Posted by Julie Weber on 4/18/16 2:00 PM
Read more about me: Biography
Summit Consulting and the University of Maryland (UMD) recently hosted the second-ever American Statistical Association (ASA) DataFest in Washington, DC. (Read about the first annual DC DataFest here.) This year’s special “celebration of data” was co-hosted by the University of Maryland's Joint Program in Survey Methodology (JPSM) and Summit Consulting.
The weekend-long event was made possible by generous sponsorships from the Pew Research Center, Mathematica Policy Research, Washington Statistical Society, the DC Chapter of the American Association for Public Opinion Research (AAPOR), Google, and the University of Maryland Alumni Association.
DC DataFest Kickoff
DC DataFest, like all ASA DataFest events, celebrates data by having “teams of undergraduates work around the clock to find and share meaning in a large, rich, and complex data set.” And that is exactly what twenty five undergraduates from five different universities did between Friday, April 8, through Sunday, April 10. Students hailed from George Washington University, Howard University, University of Maryland, Montclair State University, and George Mason University.
The weekend began with a warm welcome and wishes of luck from Summit Principal Albert Lee and JPSM Professor Rick Valliant–and a surprise visit from UCLA Chancellor Gene Block, whose university hosted the first-ever DataFest in 2011.
At the Friday night reception, data sponsors revealed the subject of this year’s data-driven competition: the real-world dataset that the students would be analyzing throughout the weekend. After carefully reminding the students to keep the data secret, the data sponsors released the eight undergraduate teams to begin the exciting competition. Teams quickly found different conference rooms and spaces in the Summit office for brainstorming sessions. Each team focused on generating a research question related to the data then building and executing a master plan related to their research question.
As undergraduate teams wrangled data throughout the weekend, VIP Consultants from sponsor organizations, including faculty and industry professionals, assisted the students in a number of capacities. The volunteer VIP Consultants talked with the students about their approaches, helped troubleshoot coding problems, and offered advice as the teams prepared their final presentations.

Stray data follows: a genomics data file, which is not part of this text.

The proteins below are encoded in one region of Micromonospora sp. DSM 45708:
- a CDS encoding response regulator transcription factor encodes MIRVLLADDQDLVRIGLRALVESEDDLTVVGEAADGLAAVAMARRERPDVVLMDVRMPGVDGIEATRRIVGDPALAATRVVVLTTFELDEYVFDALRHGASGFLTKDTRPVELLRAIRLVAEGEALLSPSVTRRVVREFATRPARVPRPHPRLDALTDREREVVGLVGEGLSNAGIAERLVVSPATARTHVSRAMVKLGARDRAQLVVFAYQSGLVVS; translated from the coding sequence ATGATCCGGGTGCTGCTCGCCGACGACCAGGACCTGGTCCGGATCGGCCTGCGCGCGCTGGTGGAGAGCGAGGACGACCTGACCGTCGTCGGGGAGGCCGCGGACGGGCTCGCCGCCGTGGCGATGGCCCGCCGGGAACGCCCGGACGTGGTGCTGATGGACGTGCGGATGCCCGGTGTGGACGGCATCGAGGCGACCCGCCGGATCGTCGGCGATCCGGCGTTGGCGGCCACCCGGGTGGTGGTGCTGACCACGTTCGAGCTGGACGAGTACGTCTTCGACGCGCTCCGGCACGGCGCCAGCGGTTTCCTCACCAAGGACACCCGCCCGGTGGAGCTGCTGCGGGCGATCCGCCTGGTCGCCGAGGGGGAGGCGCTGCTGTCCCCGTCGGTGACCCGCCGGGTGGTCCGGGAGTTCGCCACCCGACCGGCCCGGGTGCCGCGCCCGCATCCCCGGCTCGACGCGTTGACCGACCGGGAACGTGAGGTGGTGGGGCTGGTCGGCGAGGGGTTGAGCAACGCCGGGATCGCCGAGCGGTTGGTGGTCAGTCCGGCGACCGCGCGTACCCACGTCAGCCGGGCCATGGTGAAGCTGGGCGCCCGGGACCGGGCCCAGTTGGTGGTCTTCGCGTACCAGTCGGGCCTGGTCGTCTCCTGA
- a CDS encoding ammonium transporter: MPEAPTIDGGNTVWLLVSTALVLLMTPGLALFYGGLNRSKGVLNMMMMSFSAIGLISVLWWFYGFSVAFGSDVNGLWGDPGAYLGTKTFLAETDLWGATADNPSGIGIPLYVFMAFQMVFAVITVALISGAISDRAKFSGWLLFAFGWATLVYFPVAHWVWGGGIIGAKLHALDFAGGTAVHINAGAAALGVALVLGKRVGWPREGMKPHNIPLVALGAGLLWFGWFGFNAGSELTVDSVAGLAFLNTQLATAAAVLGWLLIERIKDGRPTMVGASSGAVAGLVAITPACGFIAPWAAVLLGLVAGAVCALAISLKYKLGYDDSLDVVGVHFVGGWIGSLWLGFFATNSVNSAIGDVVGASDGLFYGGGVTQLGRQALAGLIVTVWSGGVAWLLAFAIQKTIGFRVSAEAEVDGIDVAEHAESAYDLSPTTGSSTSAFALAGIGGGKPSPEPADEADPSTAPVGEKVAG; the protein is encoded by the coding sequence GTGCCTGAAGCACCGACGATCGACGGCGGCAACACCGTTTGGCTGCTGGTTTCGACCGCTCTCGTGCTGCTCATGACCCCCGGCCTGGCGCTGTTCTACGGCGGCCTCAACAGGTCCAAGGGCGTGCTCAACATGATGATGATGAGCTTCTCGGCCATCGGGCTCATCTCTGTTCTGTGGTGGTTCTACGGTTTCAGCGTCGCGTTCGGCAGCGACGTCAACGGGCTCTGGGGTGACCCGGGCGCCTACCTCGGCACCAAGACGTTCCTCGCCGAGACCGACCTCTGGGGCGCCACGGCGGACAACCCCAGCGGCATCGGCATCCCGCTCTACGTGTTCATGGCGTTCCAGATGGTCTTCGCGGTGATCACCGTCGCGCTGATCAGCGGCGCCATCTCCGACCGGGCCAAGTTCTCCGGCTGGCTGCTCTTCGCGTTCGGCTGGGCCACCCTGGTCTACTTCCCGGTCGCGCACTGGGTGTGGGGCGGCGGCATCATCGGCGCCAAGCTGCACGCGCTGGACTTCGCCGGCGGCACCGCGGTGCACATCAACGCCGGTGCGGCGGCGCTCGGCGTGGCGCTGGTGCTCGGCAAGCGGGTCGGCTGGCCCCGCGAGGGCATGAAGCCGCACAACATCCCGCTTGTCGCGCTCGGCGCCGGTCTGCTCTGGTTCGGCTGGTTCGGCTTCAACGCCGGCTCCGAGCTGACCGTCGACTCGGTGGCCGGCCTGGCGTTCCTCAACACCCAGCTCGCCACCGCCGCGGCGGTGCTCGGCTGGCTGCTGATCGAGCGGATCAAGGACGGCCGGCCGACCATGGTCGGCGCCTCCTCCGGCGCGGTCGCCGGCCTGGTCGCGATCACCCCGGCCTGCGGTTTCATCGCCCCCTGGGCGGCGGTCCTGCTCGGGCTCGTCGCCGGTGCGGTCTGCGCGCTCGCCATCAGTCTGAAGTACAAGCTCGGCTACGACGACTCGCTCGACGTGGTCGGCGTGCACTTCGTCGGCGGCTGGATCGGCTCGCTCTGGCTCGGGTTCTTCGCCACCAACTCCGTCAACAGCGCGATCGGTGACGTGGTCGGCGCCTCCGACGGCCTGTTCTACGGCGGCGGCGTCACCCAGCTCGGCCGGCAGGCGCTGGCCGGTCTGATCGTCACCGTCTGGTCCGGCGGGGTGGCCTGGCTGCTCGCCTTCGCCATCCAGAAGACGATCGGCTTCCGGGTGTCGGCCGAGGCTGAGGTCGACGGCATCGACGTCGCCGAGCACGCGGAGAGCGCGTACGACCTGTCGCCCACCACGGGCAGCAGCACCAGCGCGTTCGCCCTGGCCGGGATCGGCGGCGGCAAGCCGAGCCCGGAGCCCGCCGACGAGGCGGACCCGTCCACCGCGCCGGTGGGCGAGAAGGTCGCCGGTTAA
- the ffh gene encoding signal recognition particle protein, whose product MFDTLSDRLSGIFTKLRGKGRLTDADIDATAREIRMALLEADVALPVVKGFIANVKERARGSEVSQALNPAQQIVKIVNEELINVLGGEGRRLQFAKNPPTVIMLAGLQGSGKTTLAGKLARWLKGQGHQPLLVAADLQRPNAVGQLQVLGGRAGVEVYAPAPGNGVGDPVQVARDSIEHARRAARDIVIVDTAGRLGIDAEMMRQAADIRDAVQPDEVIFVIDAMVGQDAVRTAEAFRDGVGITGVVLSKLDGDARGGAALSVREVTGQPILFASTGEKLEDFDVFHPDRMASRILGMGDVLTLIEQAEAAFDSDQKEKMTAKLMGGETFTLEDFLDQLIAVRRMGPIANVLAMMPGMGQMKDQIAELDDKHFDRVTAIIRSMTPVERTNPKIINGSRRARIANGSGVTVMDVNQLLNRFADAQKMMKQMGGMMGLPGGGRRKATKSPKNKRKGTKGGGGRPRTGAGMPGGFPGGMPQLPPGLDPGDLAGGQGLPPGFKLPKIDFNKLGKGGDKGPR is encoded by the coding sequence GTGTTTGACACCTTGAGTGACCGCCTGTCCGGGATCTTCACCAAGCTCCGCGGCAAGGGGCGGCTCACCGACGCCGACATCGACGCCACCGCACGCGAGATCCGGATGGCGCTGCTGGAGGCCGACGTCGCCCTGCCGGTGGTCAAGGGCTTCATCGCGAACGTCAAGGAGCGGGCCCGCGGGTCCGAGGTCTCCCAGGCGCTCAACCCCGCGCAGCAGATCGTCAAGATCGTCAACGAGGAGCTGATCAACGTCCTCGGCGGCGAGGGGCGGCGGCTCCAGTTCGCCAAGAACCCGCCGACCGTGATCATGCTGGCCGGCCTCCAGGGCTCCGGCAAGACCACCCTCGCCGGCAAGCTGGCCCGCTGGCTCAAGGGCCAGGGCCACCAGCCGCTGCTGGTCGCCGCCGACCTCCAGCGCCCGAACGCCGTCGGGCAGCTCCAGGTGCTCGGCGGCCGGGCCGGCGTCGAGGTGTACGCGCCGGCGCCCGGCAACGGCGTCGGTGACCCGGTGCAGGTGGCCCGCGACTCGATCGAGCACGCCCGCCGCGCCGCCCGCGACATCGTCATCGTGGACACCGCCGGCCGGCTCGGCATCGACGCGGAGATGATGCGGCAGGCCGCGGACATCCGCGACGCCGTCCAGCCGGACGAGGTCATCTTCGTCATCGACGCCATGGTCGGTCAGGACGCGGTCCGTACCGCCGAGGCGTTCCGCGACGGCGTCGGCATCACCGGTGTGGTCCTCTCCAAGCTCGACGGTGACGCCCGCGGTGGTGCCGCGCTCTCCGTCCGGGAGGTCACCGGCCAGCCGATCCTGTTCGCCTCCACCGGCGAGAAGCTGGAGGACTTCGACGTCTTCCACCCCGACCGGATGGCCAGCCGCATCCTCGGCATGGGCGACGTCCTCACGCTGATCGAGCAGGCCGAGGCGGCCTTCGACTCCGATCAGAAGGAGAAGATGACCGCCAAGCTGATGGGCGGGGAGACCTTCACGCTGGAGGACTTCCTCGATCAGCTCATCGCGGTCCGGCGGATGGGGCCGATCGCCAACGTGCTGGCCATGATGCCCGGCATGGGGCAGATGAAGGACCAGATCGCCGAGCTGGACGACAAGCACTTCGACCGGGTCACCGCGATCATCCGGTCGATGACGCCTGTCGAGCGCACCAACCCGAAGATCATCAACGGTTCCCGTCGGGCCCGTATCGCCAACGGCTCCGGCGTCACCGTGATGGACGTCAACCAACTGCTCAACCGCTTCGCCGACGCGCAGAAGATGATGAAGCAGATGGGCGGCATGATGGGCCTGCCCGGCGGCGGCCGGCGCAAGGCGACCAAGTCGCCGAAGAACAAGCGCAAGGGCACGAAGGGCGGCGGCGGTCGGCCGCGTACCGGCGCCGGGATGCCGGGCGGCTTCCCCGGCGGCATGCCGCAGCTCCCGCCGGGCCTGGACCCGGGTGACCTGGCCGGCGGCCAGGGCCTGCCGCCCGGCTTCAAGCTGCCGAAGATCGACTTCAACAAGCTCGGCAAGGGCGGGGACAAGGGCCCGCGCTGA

During roughly twenty-five hours of weekend teamwork, several of Summit’s data scientists presented technical talks (Tech Talks) on specific topics. These presentations provided another opportunity for students to learn about concepts relevant to their analysis. This year's Tech Talks included:
- Elizabeth Byerly, Senior Analyst at Summit: “Exploratory Data Analysis: Cleaning and Merging Data”
- David Kretch, Senior Consultant at Summit: "Data Visualization"
- Ed Dieterle, Director of Litigation Analytics, Program Evaluation, and Applied Statistics & Economics at Summit: "Presentation Skills"
Attendees, Judges, and Winners
The weekend competition culminated when each team presented its own unique data project to a host of judges. DC's DataFest judges hailed from Mathematica Policy Research, Pew Charitable Trusts, SRI International, and the UMD's Joint Program in Survey Methodology (JPSM). Judges assessed each team on three particular categories: insight, data visualization, and use of outside data. While all eight teams presented well, the top prizes ultimately went to the following teams:
- Best Insight: ANOVA’s Witnesses
- Best Use of Outside Data: PowerBison TurtleSoup
- Best Data Visualization: GMU ASA Student Chapter
While there were no formal awards given for the best team name, there were many possible contenders. The full roster of this year’s DC teams included: Euclid’s Ladies, Stat Attack, Mooncake, and ANOVA’s Witnesses (from George Washington University); ÷ and Conquer (from the University of Maryland); PowerBison TurtleSoup (from Howard University and the University of Maryland); GMU ASA Student Chapter (from George Mason University); and Red Hawks (from Montclair State University).
Thank you to everyone who made the second #DCDataFest a huge success. We could not have done it without our supportive and enthusiastic sponsors, volunteers, and students. Here’s to many data celebrations to come!